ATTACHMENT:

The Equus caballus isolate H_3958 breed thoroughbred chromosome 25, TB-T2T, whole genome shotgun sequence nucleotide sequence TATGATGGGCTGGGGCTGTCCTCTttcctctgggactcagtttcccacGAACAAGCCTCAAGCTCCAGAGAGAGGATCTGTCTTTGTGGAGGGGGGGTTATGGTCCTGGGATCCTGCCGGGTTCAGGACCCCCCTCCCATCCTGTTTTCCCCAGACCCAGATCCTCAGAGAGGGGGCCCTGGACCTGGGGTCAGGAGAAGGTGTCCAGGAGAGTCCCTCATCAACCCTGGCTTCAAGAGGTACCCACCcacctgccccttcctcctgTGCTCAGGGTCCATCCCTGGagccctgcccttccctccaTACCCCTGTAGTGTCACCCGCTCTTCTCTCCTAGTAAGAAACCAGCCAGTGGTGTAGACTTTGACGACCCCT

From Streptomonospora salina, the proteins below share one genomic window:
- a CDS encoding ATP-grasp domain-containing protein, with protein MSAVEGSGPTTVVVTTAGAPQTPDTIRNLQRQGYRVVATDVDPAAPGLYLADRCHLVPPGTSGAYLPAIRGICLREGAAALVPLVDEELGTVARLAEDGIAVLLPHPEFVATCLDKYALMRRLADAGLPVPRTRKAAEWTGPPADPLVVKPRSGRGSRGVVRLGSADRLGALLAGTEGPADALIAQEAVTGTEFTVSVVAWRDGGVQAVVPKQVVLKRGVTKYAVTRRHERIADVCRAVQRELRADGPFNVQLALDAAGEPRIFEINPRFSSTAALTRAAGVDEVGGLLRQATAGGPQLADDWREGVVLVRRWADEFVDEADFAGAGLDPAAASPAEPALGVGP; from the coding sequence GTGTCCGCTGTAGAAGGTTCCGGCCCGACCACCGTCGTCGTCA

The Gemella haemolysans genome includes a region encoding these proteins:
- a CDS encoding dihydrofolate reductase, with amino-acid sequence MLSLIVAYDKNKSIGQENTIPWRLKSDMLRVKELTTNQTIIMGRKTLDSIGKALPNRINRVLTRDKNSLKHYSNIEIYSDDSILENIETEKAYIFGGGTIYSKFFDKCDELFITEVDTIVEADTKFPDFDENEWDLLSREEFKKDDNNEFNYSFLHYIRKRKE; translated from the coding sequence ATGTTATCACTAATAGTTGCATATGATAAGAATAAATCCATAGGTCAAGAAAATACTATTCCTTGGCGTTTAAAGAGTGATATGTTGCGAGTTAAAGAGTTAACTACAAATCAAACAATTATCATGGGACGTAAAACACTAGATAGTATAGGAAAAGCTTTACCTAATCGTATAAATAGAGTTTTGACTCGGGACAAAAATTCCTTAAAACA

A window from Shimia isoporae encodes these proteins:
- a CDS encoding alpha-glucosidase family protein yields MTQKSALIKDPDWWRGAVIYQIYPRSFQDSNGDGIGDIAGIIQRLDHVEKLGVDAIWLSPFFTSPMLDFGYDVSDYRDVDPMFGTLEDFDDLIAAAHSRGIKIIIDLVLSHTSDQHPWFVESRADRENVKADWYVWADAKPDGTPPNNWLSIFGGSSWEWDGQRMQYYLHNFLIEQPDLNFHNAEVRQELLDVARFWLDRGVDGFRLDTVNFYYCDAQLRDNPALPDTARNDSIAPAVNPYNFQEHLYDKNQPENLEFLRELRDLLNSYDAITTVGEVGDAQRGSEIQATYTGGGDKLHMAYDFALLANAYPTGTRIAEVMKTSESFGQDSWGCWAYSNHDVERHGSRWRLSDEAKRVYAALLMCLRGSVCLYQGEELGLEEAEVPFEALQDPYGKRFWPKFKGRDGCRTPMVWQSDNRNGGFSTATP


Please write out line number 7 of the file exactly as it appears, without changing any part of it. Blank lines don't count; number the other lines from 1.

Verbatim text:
- a CDS encoding alpha-glucosidase family protein yields MTQKSALIKDPDWWRGAVIYQIYPRSFQDSNGDGIGDIAGIIQRLDHVEKLGVDAIWLSPFFTSPMLDFGYDVSDYRDVDPMFGTLEDFDDLIAAAHSRGIKIIIDLVLSHTSDQHPWFVESRADRENVKADWYVWADAKPDGTPPNNWLSIFGGSSWEWDGQRMQYYLHNFLIEQPDLNFHNAEVRQELLDVARFWLDRGVDGFRLDTVNFYYCDAQLRDNPALPDTARNDSIAPAVNPYNFQEHLYDKNQPENLEFLRELRDLLNSYDAITTVGEVGDAQRGSEIQATYTGGGDKLHMAYDFALLANAYPTGTRIAEVMKTSESFGQDSWGCWAYSNHDVERHGSRWRLSDEAKRVYAALLMCLRGSVCLYQGEELGLEEAEVPFEALQDPYGKRFWPKFKGRDGCRTPMVWQSDNRNGGFSTATP